March was a turning point as the global pandemic created ripples across every individual’s way of living. From health, work, housing, and food – the impact of current events have changed our routines from the norm.
As a rising senior at the University of Michigan, my junior year was cut short by rising cases across the state. Despite classes going virtual, I was still presented with the opportunity to intern at Cisco for the summer, through the HRUP Program.
My dream of getting to live in California for three months during the summer changed. And I was disappointed that a large part of my once-in-a-lifetime experience would boil down to online meetings and remote work. The cohort of eleven other college interns would not get to meet each other in person – and I thought this change would cost us the ability to build meaningful relationships.
However, I resolved to change my disappointment into a positive summer experience. I turned my room at my parents’ home into an office. Three steps away from my bed, I could turn my computer camera on and sip my favorite tea, while hopping on Webex meetings. To my surprise, the elements of relationship-building and fun were still very much present in my intern experience, even while virtual. We played Family Feud trivia, where we guessed songs and movies, a self-care night with face masks, and a paint-by-numbers kit – all to ensure that we connected across the cohort despite the unexpected changes within our program.
But things were not always perfect. At the time of the George Floyd and Breonna Taylor murders, my well-being diminished, and showing up to work was not easy. As the pain that continues to impact my community was thrust to the forefront of the nation and world, processing these events was unbearable. Despite this, I deeply appreciated Cisco’s response to these moments.
On June 1st, the all-company check-in with Cisco’s Chairman and CEO, Chuck Robbins, featured Darren Walker and Bryan Stevenson, who discussed the historical, economic, and social implications of racism and its continued effects within corporate America and the world. Blackness is continually ignored or tokenized for other peoples’ self-preservation. While there is certainly no easy fix to these social issues, Cisco’s response made me feel seen as an intern and a valuable asset.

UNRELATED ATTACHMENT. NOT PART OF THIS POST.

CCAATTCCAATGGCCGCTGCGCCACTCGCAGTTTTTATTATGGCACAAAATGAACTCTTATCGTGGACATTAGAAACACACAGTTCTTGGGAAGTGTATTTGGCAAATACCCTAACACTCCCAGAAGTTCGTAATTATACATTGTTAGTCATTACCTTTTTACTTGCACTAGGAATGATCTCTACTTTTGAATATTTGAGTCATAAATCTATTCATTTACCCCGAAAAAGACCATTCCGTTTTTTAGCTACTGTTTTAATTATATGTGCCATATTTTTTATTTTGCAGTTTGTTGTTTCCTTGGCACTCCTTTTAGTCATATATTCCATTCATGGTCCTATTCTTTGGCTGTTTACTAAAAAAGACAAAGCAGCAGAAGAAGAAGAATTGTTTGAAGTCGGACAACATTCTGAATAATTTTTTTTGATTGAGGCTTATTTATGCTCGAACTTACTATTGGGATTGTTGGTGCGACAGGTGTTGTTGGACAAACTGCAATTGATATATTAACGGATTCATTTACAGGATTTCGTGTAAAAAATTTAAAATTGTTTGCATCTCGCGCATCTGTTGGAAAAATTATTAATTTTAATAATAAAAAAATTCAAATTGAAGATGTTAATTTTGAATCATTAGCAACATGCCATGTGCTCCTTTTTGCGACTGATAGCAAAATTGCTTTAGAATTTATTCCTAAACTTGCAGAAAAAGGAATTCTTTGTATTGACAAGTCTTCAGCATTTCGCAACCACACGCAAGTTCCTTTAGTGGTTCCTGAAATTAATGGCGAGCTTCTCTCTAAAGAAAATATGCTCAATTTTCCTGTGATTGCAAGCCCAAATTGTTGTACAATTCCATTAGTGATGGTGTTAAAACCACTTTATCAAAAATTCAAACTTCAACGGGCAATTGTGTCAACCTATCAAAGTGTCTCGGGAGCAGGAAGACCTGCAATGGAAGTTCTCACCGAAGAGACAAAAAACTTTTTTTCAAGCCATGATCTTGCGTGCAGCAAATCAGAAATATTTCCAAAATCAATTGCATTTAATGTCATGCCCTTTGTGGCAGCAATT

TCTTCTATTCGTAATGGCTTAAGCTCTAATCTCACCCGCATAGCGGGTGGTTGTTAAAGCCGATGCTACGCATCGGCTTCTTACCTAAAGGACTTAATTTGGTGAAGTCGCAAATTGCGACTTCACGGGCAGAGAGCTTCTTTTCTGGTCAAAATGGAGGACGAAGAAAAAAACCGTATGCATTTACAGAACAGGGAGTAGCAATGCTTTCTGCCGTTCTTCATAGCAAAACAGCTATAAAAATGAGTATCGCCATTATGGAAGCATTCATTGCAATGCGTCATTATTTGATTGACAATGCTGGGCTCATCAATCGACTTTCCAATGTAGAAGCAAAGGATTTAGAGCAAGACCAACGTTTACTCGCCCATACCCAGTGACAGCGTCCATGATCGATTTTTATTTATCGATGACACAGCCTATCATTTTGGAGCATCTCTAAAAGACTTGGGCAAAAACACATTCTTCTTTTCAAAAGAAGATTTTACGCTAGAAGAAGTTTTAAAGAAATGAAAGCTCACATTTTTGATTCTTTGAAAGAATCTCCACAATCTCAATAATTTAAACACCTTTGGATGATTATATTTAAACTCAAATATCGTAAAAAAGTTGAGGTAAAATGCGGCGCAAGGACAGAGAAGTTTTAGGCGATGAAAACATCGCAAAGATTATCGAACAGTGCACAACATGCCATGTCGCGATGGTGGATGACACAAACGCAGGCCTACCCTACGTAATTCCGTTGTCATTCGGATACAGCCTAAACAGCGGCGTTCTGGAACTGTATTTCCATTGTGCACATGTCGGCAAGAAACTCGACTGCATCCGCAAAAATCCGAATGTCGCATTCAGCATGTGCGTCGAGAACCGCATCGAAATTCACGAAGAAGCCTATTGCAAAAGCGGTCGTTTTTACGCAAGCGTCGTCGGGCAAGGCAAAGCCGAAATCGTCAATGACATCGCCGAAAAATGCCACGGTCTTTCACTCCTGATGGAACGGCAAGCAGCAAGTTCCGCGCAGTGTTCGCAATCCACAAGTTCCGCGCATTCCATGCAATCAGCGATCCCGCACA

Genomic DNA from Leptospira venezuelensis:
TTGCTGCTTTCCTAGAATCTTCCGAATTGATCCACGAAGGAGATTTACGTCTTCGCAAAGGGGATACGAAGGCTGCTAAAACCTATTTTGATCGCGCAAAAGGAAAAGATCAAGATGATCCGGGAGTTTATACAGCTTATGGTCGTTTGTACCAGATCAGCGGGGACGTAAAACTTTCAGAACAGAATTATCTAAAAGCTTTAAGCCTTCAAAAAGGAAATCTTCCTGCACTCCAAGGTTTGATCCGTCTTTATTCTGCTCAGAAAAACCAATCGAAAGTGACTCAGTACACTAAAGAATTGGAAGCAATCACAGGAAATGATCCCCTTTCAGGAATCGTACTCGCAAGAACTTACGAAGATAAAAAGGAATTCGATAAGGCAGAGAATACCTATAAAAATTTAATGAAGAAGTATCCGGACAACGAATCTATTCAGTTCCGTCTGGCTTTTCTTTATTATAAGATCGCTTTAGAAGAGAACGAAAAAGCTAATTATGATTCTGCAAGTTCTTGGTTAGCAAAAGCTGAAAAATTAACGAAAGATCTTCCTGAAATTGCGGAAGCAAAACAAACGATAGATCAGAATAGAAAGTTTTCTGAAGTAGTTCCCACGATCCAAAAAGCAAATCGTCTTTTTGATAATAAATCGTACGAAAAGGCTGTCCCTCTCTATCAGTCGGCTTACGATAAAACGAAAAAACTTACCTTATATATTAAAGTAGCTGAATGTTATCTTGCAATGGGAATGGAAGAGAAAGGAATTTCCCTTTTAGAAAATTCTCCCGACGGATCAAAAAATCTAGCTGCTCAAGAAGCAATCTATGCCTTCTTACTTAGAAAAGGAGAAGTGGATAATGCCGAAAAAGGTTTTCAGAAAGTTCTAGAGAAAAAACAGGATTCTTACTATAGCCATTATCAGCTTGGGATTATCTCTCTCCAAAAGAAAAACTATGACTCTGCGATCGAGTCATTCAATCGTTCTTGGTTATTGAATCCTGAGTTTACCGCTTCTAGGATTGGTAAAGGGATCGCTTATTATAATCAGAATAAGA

With the civil strife that has occurred, it’s easy to lose perspective. The impact that these past months have had on my personal life has been centerfold for me, especially during the stay at home order. To help broaden my scope of life outside of my own experience, I interviewed three people who work at Cisco within the People & Communities (P&C) and Corporate Social Responsibilities (CSR) space. While life has changed for everyone, these interviews certainly brought forth joy and hope for me.
Perspective from a graduate intern
Before the beginning of the pandemic, Jose Avalos, a student pursuing his MBA at UC Berkeley’s Haas School of Business, was used to being busy. His time as a fifth-grade teacher in Connecticut with Teach for America and being the son of a first-generation Mexican-American mother created a love for education and learning. Moving back to his hometown of San Jose to attend graduate school was not much different until the pandemic hit. Many internships were cancelled as things started to become unclear nationwide, and the pressure mounted for landing a summer internship at a company.
Now, five months since March, Jose has adjusted to working from home. Social events and check-ins that once seemed impossible are now more accessible than ever. “I’m in a place of privilege…as an MBA student at a big tech company. Getting a new laptop and being able to work with so many brilliant minds.” Jose recounts his past months and the position he is now in with Cisco as the world continues to change around him. “My biggest [concern] is my family, and fortunately, they’re safe.”
While the scope of work has changed for this graduate intern, Jose says his life outside of Cisco also shifted gears.
“I’ve also realized you can’t take Mother Nature for granted.” With the nonstop schedule of pre-pandemic, he was not as focused on his health, so is now spending more time outside. When asked what he recommends, he says “just get outside and walk, it’s made my days better… and go preferably with someone you love.” It’s become such a regular part of his routine that he has become an avid step-counter, with a goal of 10,000 steps a day – something he never used to think about before when he used gyms as his main source of exercise. He jokingly adds that he’s thought about moving to Colorado, although he’s never visited the state before – just to be a little closer to nature with his partner.
Concluding the interview, I asked what entertainment he recommends or has recently consumed. Jose chuckles and says, “Being a business student, I have to say Business Wars, a show where two companies go head-to-head each season.” For all those who love podcasts, he recommends Equity, a podcast by TechCrunch that has a specific focus within Silicon Valley, followed by the Daily New York Times. And, of course, he is rereading all the Harry Potter books again (he’s on the seventh one currently). Despite the recent twists and turns, Jose has created a routine out of the unexpected.
Stay tuned for a follow-up article diving into the perspectives of two CSR Communications employees as they share their lives during these past five months!